If you’ve ever set foot in a gym or exercise class, chances are you’ve done a lunge or two. This seemingly simple, go-to exercise has been a fundamental part of getting in shape since well before the age of group classes and boot camps. And for good reason: done properly, lunges give you a lot of bang for a little buck.
“Lunges are important because they strengthen each leg individually, work on balance and stability, and work all of the major hip, glute, and leg musculature,” says Alfonso Moretti, founder of the Merge Workout. “Lunges work the major muscles of the glutes, hips, quads, hamstrings, some calves, and even a little lower back, abs, and core.”
Because they work each leg individually, lunges force the muscles to work harder than moves that require two legs (squats, for example). This means a bigger challenge—and a better workout—that goes beyond just leg day. “Because lunges are a unilateral movement (one leg operating at a time), they place extra emphasis on the core and stabilizing muscles to maintain balance during the exercise,” says personal trainer Nikki R. Veit. “Practicing various types of lunges regularly—walking, reverse, split, Bulgarian, plyometric—will improve your balance, mobility, and overall lower-body strength and endurance.”
Put more simply, working one leg at a time means you can’t rely on the other leg to stabilize you, so every muscle has to work harder.
Mastering the Basic Lunge
The basic lunge may look simple, but it can take a while to truly master it. Start with your feet together, then take one step forward and lower your back knee while also bending the front knee. Make sure your front knee never bends past the toes. “A true lunge consists of lowering your back knee as close to the ground as possible while maintaining 90-degree angles with both legs, and then ascending back up while bracing the glutes to finish,” says Veit. “Try watching your profile in the mirror to strive for those perfect 90-degree angles!” As you bend your knees, keep your shoulders “packed”—down and back, as if you’re putting them in your back pocket—and your spine erect.
To start, Moretti says, “Shoot for three sets of 10 to 12 reps on each leg, with a rep speed of two seconds up and two seconds down. Once you’ve grown comfortable with the basic lunge, you can increase your reps or try one of the many lunge variations out there.”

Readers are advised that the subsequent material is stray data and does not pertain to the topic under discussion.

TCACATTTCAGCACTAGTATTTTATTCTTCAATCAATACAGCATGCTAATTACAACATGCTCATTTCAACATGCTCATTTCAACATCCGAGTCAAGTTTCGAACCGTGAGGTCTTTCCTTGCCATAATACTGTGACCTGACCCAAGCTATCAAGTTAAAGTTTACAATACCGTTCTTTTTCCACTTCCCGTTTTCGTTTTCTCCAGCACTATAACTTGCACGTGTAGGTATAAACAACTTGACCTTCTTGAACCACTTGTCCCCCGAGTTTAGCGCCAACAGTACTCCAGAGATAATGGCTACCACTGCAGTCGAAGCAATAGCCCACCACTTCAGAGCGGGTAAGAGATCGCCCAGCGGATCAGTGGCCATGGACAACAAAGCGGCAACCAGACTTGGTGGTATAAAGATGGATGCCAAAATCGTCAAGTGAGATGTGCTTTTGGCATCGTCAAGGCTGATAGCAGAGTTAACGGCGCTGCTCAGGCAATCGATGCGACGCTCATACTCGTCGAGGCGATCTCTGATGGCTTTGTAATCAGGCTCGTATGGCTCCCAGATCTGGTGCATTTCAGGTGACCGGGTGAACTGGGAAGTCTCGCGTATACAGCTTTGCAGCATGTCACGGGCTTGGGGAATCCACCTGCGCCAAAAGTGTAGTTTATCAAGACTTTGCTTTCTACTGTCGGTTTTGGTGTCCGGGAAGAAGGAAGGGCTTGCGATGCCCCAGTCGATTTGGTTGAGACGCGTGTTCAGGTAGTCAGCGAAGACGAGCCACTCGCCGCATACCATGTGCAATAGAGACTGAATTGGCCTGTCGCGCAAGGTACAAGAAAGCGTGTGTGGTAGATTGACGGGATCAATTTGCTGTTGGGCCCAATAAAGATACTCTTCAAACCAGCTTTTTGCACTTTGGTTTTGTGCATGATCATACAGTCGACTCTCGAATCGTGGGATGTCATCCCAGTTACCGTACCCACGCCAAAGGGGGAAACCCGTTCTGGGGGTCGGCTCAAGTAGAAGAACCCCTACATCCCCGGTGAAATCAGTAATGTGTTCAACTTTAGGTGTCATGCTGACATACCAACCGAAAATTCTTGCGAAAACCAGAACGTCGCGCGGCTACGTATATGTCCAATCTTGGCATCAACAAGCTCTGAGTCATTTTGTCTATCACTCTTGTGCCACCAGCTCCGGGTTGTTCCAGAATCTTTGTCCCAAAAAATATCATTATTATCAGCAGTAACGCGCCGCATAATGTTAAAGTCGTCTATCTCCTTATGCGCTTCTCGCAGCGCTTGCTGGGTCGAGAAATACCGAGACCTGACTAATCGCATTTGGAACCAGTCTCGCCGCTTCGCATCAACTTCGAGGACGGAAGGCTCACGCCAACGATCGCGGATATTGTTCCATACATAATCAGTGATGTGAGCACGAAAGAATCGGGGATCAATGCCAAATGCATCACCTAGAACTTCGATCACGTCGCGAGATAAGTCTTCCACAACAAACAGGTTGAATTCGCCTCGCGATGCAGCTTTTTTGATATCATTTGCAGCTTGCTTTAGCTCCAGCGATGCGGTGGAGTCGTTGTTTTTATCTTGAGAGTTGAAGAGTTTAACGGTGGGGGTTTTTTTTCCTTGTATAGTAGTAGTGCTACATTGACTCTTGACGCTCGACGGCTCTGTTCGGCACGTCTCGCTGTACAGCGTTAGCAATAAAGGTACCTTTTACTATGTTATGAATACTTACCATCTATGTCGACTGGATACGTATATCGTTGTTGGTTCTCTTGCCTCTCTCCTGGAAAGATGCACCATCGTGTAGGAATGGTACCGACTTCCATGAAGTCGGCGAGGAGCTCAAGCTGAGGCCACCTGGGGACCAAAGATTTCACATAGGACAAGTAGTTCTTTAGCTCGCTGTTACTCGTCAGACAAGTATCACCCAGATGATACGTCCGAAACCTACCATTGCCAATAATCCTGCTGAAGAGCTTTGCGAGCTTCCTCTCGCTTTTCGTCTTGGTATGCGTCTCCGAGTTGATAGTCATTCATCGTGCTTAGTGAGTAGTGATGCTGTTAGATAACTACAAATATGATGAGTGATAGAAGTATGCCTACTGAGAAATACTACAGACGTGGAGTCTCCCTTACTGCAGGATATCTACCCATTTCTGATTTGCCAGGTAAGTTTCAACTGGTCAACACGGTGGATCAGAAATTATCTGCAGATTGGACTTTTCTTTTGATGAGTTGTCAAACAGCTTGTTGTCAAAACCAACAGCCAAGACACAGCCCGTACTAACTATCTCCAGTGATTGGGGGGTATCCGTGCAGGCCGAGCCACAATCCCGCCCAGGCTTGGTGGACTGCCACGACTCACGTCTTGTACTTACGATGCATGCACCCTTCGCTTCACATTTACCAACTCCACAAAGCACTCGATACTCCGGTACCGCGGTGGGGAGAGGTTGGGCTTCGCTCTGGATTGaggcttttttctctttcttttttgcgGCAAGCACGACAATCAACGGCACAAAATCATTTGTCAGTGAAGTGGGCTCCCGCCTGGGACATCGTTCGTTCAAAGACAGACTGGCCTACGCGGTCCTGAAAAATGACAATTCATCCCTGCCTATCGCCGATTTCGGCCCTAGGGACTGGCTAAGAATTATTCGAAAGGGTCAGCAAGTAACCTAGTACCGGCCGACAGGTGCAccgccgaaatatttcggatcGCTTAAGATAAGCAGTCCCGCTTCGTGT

No matter what kind of lunges you do, you’ll find that they’ll improve your fitness, both in the gym and out. “Everyday movements will become easier: climbing stairs, standing up from sitting or lying on the floor, stepping into/out of the shower, and of course walking and running,” Veit says.
The woodchop lunge is a great way to add upper-body work to a regular lunge.
Start by standing with both feet together. Hold a dumbbell with your hands on either end of the weight just above your left shoulder and close to your ear. As you lunge forward with your right leg, pull the weight across your body in a chopping motion until it reaches your right hip. As you step back to standing, bring the weight back up to shoulder height. Do a set of 10, then repeat on the other side.
Reverse Lunge (courtesy of Alfonso Moretti)
While standing up with your feet shoulder-width apart, place your hands on your hips and slowly step backward with one leg. You should feel like you’re slightly overreaching with the back leg. Try to keep your body upright and all of the weight in the heel of your front foot. As your rear toe hits the ground, slowly bend both legs at the same time to lower your body at a controlled pace. Continue lowering your body until your back knee almost touches the floor. In returning to the start position, try not to push off your rear leg, but instead load your weight onto the heel of your front foot and press your body up to the start position.
This is a fun and challenging way to add upper-body and core work to your lunge.
Hold a kettlebell or dumbbell in your left hand and take a big lunge step forward with your left leg. Pass the weight under your leg and into your right hand. Return to standing position and repeat on right side, passing back under to the left.
Always consult your health-care practitioner before beginning a new exercise practice.
Jonanna Widner lives in Portland, OR, where she writes about sports, music, travel, and fitness.